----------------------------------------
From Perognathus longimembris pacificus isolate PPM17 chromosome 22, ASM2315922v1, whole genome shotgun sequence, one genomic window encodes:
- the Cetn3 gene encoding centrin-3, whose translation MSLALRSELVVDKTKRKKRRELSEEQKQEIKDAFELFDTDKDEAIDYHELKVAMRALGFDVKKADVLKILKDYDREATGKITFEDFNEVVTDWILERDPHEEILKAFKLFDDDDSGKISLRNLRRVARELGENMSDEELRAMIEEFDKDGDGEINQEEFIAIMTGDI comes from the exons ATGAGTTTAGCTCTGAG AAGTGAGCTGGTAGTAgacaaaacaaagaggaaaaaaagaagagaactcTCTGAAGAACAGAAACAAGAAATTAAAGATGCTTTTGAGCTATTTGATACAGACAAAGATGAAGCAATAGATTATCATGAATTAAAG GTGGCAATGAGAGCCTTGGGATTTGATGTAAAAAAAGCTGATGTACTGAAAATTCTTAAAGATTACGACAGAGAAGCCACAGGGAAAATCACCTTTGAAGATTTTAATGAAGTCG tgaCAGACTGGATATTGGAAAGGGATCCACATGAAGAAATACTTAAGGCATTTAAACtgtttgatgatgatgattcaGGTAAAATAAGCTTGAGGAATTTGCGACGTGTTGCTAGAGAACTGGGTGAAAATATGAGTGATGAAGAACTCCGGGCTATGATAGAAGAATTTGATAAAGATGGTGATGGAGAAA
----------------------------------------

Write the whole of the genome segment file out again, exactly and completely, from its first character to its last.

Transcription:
From Perognathus longimembris pacificus isolate PPM17 chromosome 22, ASM2315922v1, whole genome shotgun sequence, one genomic window encodes:
- the Cetn3 gene encoding centrin-3, whose translation MSLALRSELVVDKTKRKKRRELSEEQKQEIKDAFELFDTDKDEAIDYHELKVAMRALGFDVKKADVLKILKDYDREATGKITFEDFNEVVTDWILERDPHEEILKAFKLFDDDDSGKISLRNLRRVARELGENMSDEELRAMIEEFDKDGDGEINQEEFIAIMTGDI comes from the exons ATGAGTTTAGCTCTGAG AAGTGAGCTGGTAGTAgacaaaacaaagaggaaaaaaagaagagaactcTCTGAAGAACAGAAACAAGAAATTAAAGATGCTTTTGAGCTATTTGATACAGACAAAGATGAAGCAATAGATTATCATGAATTAAAG GTGGCAATGAGAGCCTTGGGATTTGATGTAAAAAAAGCTGATGTACTGAAAATTCTTAAAGATTACGACAGAGAAGCCACAGGGAAAATCACCTTTGAAGATTTTAATGAAGTCG tgaCAGACTGGATATTGGAAAGGGATCCACATGAAGAAATACTTAAGGCATTTAAACtgtttgatgatgatgattcaGGTAAAATAAGCTTGAGGAATTTGCGACGTGTTGCTAGAGAACTGGGTGAAAATATGAGTGATGAAGAACTCCGGGCTATGATAGAAGAATTTGATAAAGATGGTGATGGAGAAA